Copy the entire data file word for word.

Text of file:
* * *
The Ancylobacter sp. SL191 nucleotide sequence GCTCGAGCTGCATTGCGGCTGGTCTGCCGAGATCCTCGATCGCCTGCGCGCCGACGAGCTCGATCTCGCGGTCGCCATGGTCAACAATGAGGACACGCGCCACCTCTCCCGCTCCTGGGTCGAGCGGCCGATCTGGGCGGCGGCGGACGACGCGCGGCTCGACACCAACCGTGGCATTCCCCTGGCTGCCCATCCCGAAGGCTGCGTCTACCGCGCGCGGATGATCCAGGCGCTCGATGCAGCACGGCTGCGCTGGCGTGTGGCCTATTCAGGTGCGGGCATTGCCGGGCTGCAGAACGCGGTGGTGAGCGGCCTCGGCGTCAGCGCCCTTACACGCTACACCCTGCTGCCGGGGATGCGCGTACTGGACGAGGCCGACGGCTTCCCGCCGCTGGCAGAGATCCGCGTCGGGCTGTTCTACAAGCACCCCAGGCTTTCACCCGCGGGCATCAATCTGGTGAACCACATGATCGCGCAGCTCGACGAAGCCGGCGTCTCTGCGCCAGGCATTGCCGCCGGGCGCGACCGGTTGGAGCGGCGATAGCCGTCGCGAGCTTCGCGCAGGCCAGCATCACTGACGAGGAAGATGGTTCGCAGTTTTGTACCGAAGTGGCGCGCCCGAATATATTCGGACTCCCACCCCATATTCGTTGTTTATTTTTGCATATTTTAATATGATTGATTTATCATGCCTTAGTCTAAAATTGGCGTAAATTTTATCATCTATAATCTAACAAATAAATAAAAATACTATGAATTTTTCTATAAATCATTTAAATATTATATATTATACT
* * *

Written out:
The Ancylobacter sp. SL191 nucleotide sequence GCTCGAGCTGCATTGCGGCTGGTCTGCCGAGATCCTCGATCGCCTGCGCGCCGACGAGCTCGATCTCGCGGTCGCCATGGTCAACAATGAGGACACGCGCCACCTCTCCCGCTCCTGGGTCGAGCGGCCGATCTGGGCGGCGGCGGACGACGCGCGGCTCGACACCAACCGTGGCATTCCCCTGGCTGCCCATCCCGAAGGCTGCGTCTACCGCGCGCGGATGATCCAGGCGCTCGATGCAGCACGGCTGCGCTGGCGTGTGGCCTATTCAGGTGCGGGCATTGCCGGGCTGCAGAACGCGGTGGTGAGCGGCCTCGGCGTCAGCGCCCTTACACGCTACACCCTGCTGCCGGGGATGCGCGTACTGGACGAGGCCGACGGCTTCCCGCCGCTGGCAGAGATCCGCGTCGGGCTGTTCTACAAGCACCCCAGGCTTTCACCCGCGGGCATCAATCTGGTGAACCACATGATCGCGCAGCTCGACGAAGCCGGCGTCTCTGCGCCAGGCATTGCCGCCGGGCGCGACCGGTTGGAGCGGCGATAGCCGTCGCGAGCTTCGCGCAGGCCAGCATCACTGACGAGGAAGATGGTTCGCAGTTTTGTACCGAAGTGGCGCGCCCGAATATATTCGGACTCCCACCCCATATTCGTTGTTTATTTTTGCATATTTTAATATGATTGATTTATCATGCCTTAGTCTAAAATTGGCGTAAATTTTATCATCTATAATCTAACAAATAAATAAAAATACTATGAATTTTTCTATAAATCATTTAAATATTATATATTATACT